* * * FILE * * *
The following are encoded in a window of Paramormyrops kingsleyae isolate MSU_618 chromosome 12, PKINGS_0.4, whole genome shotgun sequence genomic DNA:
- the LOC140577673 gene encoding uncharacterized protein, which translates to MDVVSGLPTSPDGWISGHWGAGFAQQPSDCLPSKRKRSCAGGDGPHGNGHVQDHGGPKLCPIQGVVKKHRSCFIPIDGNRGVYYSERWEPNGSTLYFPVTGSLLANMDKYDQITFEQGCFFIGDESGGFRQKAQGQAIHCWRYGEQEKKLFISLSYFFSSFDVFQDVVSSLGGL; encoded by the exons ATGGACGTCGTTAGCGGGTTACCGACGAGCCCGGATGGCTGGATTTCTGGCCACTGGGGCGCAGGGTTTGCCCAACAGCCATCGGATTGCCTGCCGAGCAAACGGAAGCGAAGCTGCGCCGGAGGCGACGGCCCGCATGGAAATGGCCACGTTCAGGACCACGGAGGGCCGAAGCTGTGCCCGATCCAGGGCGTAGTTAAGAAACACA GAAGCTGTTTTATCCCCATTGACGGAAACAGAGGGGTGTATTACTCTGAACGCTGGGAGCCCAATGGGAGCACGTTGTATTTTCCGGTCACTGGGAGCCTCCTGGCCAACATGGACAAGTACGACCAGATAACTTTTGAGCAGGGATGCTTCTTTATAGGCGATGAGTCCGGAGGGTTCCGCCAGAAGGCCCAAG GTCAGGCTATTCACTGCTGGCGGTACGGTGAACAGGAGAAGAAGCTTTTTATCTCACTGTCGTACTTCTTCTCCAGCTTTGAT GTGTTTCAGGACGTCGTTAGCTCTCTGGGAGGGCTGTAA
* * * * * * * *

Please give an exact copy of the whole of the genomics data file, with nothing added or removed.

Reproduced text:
The following are encoded in a window of Paramormyrops kingsleyae isolate MSU_618 chromosome 12, PKINGS_0.4, whole genome shotgun sequence genomic DNA:
- the LOC140577673 gene encoding uncharacterized protein, which translates to MDVVSGLPTSPDGWISGHWGAGFAQQPSDCLPSKRKRSCAGGDGPHGNGHVQDHGGPKLCPIQGVVKKHRSCFIPIDGNRGVYYSERWEPNGSTLYFPVTGSLLANMDKYDQITFEQGCFFIGDESGGFRQKAQGQAIHCWRYGEQEKKLFISLSYFFSSFDVFQDVVSSLGGL; encoded by the exons ATGGACGTCGTTAGCGGGTTACCGACGAGCCCGGATGGCTGGATTTCTGGCCACTGGGGCGCAGGGTTTGCCCAACAGCCATCGGATTGCCTGCCGAGCAAACGGAAGCGAAGCTGCGCCGGAGGCGACGGCCCGCATGGAAATGGCCACGTTCAGGACCACGGAGGGCCGAAGCTGTGCCCGATCCAGGGCGTAGTTAAGAAACACA GAAGCTGTTTTATCCCCATTGACGGAAACAGAGGGGTGTATTACTCTGAACGCTGGGAGCCCAATGGGAGCACGTTGTATTTTCCGGTCACTGGGAGCCTCCTGGCCAACATGGACAAGTACGACCAGATAACTTTTGAGCAGGGATGCTTCTTTATAGGCGATGAGTCCGGAGGGTTCCGCCAGAAGGCCCAAG GTCAGGCTATTCACTGCTGGCGGTACGGTGAACAGGAGAAGAAGCTTTTTATCTCACTGTCGTACTTCTTCTCCAGCTTTGAT GTGTTTCAGGACGTCGTTAGCTCTCTGGGAGGGCTGTAA